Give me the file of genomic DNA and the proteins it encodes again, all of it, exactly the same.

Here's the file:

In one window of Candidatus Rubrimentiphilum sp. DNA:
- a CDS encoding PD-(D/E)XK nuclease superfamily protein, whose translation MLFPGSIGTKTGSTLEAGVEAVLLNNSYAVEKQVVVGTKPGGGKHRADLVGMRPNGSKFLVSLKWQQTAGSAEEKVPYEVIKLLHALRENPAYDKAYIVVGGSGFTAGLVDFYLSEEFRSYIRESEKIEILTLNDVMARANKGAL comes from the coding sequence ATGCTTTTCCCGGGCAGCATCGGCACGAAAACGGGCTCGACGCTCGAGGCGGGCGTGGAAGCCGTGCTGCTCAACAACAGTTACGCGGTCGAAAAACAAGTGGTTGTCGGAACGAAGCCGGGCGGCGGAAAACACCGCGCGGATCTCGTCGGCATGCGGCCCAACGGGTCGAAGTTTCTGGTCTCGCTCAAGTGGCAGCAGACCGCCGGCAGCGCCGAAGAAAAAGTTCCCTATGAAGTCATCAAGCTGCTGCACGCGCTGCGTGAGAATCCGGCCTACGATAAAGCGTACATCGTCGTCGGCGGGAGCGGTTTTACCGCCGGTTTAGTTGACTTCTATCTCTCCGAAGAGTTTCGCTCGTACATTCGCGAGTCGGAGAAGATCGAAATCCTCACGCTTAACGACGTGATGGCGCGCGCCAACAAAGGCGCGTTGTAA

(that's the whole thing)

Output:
In one window of Candidatus Rubrimentiphilum sp. DNA:
- a CDS encoding PD-(D/E)XK nuclease superfamily protein, whose translation MLFPGSIGTKTGSTLEAGVEAVLLNNSYAVEKQVVVGTKPGGGKHRADLVGMRPNGSKFLVSLKWQQTAGSAEEKVPYEVIKLLHALRENPAYDKAYIVVGGSGFTAGLVDFYLSEEFRSYIRESEKIEILTLNDVMARANKGAL comes from the coding sequence ATGCTTTTCCCGGGCAGCATCGGCACGAAAACGGGCTCGACGCTCGAGGCGGGCGTGGAAGCCGTGCTGCTCAACAACAGTTACGCGGTCGAAAAACAAGTGGTTGTCGGAACGAAGCCGGGCGGCGGAAAACACCGCGCGGATCTCGTCGGCATGCGGCCCAACGGGTCGAAGTTTCTGGTCTCGCTCAAGTGGCAGCAGACCGCCGGCAGCGCCGAAGAAAAAGTTCCCTATGAAGTCATCAAGCTGCTGCACGCGCTGCGTGAGAATCCGGCCTACGATAAAGCGTACATCGTCGTCGGCGGGAGCGGTTTTACCGCCGGTTTAGTTGACTTCTATCTCTCCGAAGAGTTTCGCTCGTACATTCGCGAGTCGGAGAAGATCGAAATCCTCACGCTTAACGACGTGATGGCGCGCGCCAACAAAGGCGCGTTGTAA